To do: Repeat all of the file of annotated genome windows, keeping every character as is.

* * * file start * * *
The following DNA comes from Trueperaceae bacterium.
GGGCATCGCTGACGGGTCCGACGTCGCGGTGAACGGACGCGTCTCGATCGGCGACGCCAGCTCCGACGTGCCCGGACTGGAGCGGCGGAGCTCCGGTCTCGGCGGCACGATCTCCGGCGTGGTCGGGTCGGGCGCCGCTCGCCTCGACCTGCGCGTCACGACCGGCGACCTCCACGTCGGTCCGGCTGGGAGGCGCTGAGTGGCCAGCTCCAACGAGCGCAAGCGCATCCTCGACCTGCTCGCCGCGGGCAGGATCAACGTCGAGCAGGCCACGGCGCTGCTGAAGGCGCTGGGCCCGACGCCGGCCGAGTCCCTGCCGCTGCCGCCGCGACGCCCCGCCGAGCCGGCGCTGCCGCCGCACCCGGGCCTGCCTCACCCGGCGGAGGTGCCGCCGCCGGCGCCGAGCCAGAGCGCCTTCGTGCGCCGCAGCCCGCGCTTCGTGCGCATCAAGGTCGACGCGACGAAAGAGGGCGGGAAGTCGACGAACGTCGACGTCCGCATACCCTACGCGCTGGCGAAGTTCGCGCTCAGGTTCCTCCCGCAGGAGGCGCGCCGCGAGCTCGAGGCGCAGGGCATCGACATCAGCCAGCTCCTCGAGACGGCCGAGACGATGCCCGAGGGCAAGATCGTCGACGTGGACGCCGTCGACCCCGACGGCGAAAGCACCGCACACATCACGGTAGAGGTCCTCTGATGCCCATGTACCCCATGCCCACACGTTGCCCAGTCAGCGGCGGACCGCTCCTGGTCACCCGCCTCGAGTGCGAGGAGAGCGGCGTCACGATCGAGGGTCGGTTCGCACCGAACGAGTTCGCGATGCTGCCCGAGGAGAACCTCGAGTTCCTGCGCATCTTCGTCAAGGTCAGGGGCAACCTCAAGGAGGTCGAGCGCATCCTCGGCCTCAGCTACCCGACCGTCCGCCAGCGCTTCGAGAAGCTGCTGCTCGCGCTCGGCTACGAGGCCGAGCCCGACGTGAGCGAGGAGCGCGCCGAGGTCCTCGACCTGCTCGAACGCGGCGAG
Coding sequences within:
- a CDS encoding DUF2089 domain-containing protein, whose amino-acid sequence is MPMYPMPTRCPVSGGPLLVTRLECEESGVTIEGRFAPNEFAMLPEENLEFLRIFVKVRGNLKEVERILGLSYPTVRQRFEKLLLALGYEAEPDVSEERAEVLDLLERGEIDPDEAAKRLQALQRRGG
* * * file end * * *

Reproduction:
The following DNA comes from Trueperaceae bacterium.
GGGCATCGCTGACGGGTCCGACGTCGCGGTGAACGGACGCGTCTCGATCGGCGACGCCAGCTCCGACGTGCCCGGACTGGAGCGGCGGAGCTCCGGTCTCGGCGGCACGATCTCCGGCGTGGTCGGGTCGGGCGCCGCTCGCCTCGACCTGCGCGTCACGACCGGCGACCTCCACGTCGGTCCGGCTGGGAGGCGCTGAGTGGCCAGCTCCAACGAGCGCAAGCGCATCCTCGACCTGCTCGCCGCGGGCAGGATCAACGTCGAGCAGGCCACGGCGCTGCTGAAGGCGCTGGGCCCGACGCCGGCCGAGTCCCTGCCGCTGCCGCCGCGACGCCCCGCCGAGCCGGCGCTGCCGCCGCACCCGGGCCTGCCTCACCCGGCGGAGGTGCCGCCGCCGGCGCCGAGCCAGAGCGCCTTCGTGCGCCGCAGCCCGCGCTTCGTGCGCATCAAGGTCGACGCGACGAAAGAGGGCGGGAAGTCGACGAACGTCGACGTCCGCATACCCTACGCGCTGGCGAAGTTCGCGCTCAGGTTCCTCCCGCAGGAGGCGCGCCGCGAGCTCGAGGCGCAGGGCATCGACATCAGCCAGCTCCTCGAGACGGCCGAGACGATGCCCGAGGGCAAGATCGTCGACGTGGACGCCGTCGACCCCGACGGCGAAAGCACCGCACACATCACGGTAGAGGTCCTCTGATGCCCATGTACCCCATGCCCACACGTTGCCCAGTCAGCGGCGGACCGCTCCTGGTCACCCGCCTCGAGTGCGAGGAGAGCGGCGTCACGATCGAGGGTCGGTTCGCACCGAACGAGTTCGCGATGCTGCCCGAGGAGAACCTCGAGTTCCTGCGCATCTTCGTCAAGGTCAGGGGCAACCTCAAGGAGGTCGAGCGCATCCTCGGCCTCAGCTACCCGACCGTCCGCCAGCGCTTCGAGAAGCTGCTGCTCGCGCTCGGCTACGAGGCCGAGCCCGACGTGAGCGAGGAGCGCGCCGAGGTCCTCGACCTGCTCGAACGCGGCGAG
Coding sequences within:
- a CDS encoding DUF2089 domain-containing protein, whose amino-acid sequence is MPMYPMPTRCPVSGGPLLVTRLECEESGVTIEGRFAPNEFAMLPEENLEFLRIFVKVRGNLKEVERILGLSYPTVRQRFEKLLLALGYEAEPDVSEERAEVLDLLERGEIDPDEAAKRLQALQRRGG